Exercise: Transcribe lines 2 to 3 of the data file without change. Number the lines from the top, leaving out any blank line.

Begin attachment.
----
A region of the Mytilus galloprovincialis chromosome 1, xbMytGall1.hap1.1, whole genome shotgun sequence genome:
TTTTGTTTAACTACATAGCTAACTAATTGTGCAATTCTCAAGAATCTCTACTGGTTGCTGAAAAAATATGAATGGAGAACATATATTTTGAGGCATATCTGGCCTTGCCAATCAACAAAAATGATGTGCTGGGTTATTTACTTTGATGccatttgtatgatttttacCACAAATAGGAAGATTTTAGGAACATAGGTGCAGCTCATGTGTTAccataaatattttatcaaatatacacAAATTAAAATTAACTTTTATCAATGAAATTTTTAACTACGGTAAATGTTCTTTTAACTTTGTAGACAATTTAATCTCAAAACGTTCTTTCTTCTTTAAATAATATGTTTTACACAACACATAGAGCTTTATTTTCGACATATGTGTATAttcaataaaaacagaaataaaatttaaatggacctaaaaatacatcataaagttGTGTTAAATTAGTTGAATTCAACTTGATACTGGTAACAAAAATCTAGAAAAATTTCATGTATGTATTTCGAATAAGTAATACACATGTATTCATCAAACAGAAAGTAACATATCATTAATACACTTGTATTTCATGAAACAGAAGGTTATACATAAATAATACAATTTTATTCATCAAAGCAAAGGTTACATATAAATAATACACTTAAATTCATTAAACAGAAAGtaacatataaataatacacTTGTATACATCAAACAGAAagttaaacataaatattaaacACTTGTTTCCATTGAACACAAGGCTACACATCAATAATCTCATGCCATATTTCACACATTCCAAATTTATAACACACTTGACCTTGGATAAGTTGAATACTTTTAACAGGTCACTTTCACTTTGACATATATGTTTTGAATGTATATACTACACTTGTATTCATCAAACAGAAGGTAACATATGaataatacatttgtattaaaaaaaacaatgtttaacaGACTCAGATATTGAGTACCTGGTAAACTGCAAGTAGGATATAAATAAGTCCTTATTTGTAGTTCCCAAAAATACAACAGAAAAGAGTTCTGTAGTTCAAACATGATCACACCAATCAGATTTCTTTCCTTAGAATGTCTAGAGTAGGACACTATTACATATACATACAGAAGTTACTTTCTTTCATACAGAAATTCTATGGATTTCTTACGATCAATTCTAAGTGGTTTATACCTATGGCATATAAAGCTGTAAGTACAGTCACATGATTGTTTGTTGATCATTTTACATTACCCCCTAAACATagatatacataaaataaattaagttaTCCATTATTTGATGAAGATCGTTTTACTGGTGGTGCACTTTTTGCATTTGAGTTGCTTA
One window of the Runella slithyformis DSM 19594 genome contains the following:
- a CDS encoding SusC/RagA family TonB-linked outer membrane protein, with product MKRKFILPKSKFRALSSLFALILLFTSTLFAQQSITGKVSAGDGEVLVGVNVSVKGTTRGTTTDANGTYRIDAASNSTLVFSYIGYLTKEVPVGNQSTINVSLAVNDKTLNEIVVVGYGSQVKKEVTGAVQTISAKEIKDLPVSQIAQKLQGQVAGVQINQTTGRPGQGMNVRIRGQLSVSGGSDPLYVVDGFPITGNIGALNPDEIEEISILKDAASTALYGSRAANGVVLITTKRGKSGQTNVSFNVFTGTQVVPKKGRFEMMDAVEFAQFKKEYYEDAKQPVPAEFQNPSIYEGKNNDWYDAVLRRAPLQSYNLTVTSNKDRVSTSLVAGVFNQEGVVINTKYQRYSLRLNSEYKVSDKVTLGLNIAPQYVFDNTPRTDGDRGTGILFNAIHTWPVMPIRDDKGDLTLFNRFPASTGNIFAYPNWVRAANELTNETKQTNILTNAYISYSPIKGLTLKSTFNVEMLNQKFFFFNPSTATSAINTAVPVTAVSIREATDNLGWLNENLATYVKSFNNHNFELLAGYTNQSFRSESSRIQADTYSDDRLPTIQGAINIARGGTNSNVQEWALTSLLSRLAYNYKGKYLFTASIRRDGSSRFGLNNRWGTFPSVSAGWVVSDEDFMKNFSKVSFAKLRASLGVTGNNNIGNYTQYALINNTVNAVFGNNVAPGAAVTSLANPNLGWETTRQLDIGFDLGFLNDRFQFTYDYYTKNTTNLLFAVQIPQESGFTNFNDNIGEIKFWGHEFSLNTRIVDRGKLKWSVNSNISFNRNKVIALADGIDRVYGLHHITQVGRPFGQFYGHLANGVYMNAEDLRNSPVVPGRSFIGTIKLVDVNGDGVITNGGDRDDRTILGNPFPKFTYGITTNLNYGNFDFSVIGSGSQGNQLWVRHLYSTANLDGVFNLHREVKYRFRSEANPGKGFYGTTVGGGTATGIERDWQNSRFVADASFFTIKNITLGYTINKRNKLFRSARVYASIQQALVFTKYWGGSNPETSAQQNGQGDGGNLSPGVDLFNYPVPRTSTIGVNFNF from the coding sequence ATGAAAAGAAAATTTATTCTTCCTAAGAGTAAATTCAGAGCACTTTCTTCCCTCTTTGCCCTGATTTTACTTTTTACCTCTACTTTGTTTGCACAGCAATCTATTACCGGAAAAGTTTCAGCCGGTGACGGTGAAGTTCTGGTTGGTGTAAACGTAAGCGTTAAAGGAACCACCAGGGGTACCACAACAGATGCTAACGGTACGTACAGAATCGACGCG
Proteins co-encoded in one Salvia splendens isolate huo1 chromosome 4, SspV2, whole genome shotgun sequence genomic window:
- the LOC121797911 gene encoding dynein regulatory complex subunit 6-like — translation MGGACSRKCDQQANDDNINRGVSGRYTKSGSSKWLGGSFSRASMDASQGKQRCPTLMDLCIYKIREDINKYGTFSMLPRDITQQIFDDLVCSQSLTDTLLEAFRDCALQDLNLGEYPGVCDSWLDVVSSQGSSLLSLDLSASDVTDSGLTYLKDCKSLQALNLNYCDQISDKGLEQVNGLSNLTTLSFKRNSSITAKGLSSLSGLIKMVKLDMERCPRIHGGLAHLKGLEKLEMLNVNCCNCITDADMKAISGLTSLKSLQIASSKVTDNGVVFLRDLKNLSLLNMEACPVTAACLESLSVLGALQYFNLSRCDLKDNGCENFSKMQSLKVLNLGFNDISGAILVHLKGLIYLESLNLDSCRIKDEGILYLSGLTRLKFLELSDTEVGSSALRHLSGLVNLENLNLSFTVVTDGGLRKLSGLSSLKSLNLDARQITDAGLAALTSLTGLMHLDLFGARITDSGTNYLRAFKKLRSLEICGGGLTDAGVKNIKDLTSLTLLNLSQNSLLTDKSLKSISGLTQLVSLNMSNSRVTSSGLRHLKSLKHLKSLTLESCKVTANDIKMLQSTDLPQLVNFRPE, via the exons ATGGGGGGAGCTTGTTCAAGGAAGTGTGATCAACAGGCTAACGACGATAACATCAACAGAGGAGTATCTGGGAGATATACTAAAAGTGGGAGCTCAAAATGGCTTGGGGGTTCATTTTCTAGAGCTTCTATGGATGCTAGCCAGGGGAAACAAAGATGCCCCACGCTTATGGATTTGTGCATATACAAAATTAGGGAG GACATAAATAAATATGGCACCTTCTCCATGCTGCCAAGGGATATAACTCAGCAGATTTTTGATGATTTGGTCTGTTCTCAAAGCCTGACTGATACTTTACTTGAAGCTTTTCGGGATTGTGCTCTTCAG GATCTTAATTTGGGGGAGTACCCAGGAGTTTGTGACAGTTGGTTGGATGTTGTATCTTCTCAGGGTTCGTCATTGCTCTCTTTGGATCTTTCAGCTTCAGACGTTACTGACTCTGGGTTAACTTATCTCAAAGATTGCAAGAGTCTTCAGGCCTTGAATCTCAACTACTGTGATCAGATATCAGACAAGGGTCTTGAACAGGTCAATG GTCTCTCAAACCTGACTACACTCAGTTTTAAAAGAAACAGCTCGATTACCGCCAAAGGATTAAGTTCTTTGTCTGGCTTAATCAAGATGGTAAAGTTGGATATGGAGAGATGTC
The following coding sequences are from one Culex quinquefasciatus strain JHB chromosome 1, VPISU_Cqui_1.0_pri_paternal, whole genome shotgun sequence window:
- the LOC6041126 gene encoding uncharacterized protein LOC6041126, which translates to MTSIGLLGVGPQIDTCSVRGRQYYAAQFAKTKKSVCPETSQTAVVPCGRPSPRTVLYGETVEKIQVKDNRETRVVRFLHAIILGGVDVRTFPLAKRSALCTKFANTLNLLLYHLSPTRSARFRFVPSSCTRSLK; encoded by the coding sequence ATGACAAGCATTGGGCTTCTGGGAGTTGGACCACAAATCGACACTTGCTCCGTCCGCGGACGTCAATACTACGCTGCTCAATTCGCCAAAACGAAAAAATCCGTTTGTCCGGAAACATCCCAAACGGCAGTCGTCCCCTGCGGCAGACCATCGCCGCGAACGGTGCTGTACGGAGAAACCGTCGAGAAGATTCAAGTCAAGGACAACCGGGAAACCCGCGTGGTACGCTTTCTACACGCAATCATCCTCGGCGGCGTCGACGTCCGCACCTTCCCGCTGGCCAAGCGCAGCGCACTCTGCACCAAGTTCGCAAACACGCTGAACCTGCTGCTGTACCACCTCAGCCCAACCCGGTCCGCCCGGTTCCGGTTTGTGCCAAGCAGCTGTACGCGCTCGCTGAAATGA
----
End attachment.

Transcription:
TTTTGTTTAACTACATAGCTAACTAATTGTGCAATTCTCAAGAATCTCTACTGGTTGCTGAAAAAATATGAATGGAGAACATATATTTTGAGGCATATCTGGCCTTGCCAATCAACAAAAATGATGTGCTGGGTTATTTACTTTGATGccatttgtatgatttttacCACAAATAGGAAGATTTTAGGAACATAGGTGCAGCTCATGTGTTAccataaatattttatcaaatatacacAAATTAAAATTAACTTTTATCAATGAAATTTTTAACTACGGTAAATGTTCTTTTAACTTTGTAGACAATTTAATCTCAAAACGTTCTTTCTTCTTTAAATAATATGTTTTACACAACACATAGAGCTTTATTTTCGACATATGTGTATAttcaataaaaacagaaataaaatttaaatggacctaaaaatacatcataaagttGTGTTAAATTAGTTGAATTCAACTTGATACTGGTAACAAAAATCTAGAAAAATTTCATGTATGTATTTCGAATAAGTAATACACATGTATTCATCAAACAGAAAGTAACATATCATTAATACACTTGTATTTCATGAAACAGAAGGTTATACATAAATAATACAATTTTATTCATCAAAGCAAAGGTTACATATAAATAATACACTTAAATTCATTAAACAGAAAGtaacatataaataatacacTTGTATACATCAAACAGAAagttaaacataaatattaaacACTTGTTTCCATTGAACACAAGGCTACACATCAATAATCTCATGCCATATTTCACACATTCCAAATTTATAACACACTTGACCTTGGATAAGTTGAATACTTTTAACAGGTCACTTTCACTTTGACATATATGTTTTGAATGTATATACTACACTTGTATTCATCAAACAGAAGGTAACATATGaataatacatttgtattaaaaaaaacaatgtttaacaGACTCAGATATTGAGTACCTGGTAAACTGCAAGTAGGATATAAATAAGTCCTTATTTGTAGTTCCCAAAAATACAACAGAAAAGAGTTCTGTAGTTCAAACATGATCACACCAATCAGATTTCTTTCCTTAGAATGTCTAGAGTAGGACACTATTACATATACATACAGAAGTTACTTTCTTTCATACAGAAATTCTATGGATTTCTTACGATCAATTCTAAGTGGTTTATACCTATGGCATATAAAGCTGTAAGTACAGTCACATGATTGTTTGTTGATCATTTTACATTACCCCCTAAACATagatatacataaaataaattaagttaTCCATTATTTGATGAAGATCGTTTTACTGGTGGTGCACTTTTTGCATTTGAGTTGCTTA
One window of the Runella slithyformis DSM 19594 genome contains the following: